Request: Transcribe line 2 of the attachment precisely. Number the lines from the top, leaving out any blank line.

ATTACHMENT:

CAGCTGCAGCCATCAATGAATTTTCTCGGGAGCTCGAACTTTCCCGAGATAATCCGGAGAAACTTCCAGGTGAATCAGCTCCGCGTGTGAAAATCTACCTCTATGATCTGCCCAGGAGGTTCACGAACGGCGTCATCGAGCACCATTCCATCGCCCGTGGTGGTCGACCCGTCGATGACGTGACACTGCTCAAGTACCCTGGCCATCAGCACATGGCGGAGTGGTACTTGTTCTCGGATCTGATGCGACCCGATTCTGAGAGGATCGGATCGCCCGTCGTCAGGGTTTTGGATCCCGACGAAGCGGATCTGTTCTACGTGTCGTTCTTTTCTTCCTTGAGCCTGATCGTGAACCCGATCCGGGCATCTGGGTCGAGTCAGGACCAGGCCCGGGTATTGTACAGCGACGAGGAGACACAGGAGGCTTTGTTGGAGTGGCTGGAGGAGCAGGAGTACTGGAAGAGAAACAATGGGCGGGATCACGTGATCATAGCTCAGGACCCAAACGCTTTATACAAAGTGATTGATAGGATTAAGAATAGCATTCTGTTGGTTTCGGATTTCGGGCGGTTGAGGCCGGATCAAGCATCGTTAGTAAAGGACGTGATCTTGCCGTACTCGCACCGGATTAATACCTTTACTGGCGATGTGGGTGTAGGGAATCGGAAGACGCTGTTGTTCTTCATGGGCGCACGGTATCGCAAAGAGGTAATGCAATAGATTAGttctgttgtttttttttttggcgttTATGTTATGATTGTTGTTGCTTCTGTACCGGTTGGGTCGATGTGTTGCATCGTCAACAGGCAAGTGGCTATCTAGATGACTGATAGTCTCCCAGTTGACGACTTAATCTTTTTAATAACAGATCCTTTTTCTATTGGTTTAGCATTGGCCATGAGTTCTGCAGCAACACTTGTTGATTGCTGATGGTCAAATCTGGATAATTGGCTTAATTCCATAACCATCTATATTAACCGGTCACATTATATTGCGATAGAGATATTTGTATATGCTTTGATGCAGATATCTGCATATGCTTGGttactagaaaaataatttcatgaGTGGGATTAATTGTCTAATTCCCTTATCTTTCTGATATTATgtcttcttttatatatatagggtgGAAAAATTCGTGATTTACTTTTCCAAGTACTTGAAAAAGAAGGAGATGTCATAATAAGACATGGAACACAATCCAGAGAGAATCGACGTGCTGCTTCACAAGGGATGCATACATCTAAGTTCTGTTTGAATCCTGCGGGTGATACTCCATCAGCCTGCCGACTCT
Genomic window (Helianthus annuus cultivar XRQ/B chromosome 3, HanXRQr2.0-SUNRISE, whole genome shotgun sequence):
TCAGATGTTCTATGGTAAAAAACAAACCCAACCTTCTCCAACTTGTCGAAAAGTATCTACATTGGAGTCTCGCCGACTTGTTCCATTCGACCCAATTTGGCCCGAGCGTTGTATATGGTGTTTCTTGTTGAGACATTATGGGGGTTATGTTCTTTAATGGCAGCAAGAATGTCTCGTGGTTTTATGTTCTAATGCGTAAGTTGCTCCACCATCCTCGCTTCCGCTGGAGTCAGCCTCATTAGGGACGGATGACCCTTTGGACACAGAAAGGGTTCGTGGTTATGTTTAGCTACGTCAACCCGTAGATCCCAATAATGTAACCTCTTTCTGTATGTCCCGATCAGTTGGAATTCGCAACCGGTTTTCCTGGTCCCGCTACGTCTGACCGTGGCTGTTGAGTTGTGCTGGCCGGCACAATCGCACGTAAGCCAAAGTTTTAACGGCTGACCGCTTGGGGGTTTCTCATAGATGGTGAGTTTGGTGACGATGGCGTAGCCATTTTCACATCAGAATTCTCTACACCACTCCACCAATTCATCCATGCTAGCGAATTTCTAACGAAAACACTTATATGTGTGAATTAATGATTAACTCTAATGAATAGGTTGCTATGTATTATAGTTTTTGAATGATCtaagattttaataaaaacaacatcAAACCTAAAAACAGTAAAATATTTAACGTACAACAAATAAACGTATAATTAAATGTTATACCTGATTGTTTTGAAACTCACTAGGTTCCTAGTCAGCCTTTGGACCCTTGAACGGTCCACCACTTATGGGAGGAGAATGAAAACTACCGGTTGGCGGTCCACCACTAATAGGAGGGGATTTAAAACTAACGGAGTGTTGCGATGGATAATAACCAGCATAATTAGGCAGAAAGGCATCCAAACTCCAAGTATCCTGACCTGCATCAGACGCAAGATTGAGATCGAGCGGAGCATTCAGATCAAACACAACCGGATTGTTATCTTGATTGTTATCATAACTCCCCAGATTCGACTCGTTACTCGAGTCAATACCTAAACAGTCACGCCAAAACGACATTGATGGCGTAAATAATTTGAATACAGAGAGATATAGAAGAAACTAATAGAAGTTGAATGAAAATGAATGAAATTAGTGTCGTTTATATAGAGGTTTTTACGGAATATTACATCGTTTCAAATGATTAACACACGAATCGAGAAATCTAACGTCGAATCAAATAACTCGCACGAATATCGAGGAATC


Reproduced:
Genomic window (Helianthus annuus cultivar XRQ/B chromosome 3, HanXRQr2.0-SUNRISE, whole genome shotgun sequence):